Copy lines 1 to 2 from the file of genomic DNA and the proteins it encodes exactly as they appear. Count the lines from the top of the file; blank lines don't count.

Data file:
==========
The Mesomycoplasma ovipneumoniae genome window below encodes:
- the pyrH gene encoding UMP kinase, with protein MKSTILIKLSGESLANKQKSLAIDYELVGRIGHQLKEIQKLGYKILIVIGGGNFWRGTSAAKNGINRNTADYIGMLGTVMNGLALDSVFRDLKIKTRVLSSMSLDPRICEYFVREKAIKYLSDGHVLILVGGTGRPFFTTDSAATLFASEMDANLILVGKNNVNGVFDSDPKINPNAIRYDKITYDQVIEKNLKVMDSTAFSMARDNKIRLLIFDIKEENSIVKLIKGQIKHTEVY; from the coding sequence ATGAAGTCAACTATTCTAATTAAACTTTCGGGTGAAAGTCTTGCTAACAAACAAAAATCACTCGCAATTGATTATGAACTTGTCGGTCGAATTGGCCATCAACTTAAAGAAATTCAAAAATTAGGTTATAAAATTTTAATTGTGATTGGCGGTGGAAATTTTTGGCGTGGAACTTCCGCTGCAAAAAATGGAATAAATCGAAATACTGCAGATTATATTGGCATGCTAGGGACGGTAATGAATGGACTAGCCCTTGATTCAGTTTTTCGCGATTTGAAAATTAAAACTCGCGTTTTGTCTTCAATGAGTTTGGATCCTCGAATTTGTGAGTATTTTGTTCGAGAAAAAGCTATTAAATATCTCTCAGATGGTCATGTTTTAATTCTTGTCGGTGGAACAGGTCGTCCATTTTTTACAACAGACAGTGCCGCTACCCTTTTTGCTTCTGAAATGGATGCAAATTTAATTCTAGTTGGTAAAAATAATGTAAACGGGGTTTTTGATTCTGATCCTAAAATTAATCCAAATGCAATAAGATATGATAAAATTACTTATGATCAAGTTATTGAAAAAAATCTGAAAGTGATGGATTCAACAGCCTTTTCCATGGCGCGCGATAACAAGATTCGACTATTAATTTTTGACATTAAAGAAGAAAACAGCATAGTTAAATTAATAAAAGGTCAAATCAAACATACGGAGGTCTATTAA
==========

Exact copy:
The Mesomycoplasma ovipneumoniae genome window below encodes:
- the pyrH gene encoding UMP kinase, with protein MKSTILIKLSGESLANKQKSLAIDYELVGRIGHQLKEIQKLGYKILIVIGGGNFWRGTSAAKNGINRNTADYIGMLGTVMNGLALDSVFRDLKIKTRVLSSMSLDPRICEYFVREKAIKYLSDGHVLILVGGTGRPFFTTDSAATLFASEMDANLILVGKNNVNGVFDSDPKINPNAIRYDKITYDQVIEKNLKVMDSTAFSMARDNKIRLLIFDIKEENSIVKLIKGQIKHTEVY; from the coding sequence ATGAAGTCAACTATTCTAATTAAACTTTCGGGTGAAAGTCTTGCTAACAAACAAAAATCACTCGCAATTGATTATGAACTTGTCGGTCGAATTGGCCATCAACTTAAAGAAATTCAAAAATTAGGTTATAAAATTTTAATTGTGATTGGCGGTGGAAATTTTTGGCGTGGAACTTCCGCTGCAAAAAATGGAATAAATCGAAATACTGCAGATTATATTGGCATGCTAGGGACGGTAATGAATGGACTAGCCCTTGATTCAGTTTTTCGCGATTTGAAAATTAAAACTCGCGTTTTGTCTTCAATGAGTTTGGATCCTCGAATTTGTGAGTATTTTGTTCGAGAAAAAGCTATTAAATATCTCTCAGATGGTCATGTTTTAATTCTTGTCGGTGGAACAGGTCGTCCATTTTTTACAACAGACAGTGCCGCTACCCTTTTTGCTTCTGAAATGGATGCAAATTTAATTCTAGTTGGTAAAAATAATGTAAACGGGGTTTTTGATTCTGATCCTAAAATTAATCCAAATGCAATAAGATATGATAAAATTACTTATGATCAAGTTATTGAAAAAAATCTGAAAGTGATGGATTCAACAGCCTTTTCCATGGCGCGCGATAACAAGATTCGACTATTAATTTTTGACATTAAAGAAGAAAACAGCATAGTTAAATTAATAAAAGGTCAAATCAAACATACGGAGGTCTATTAA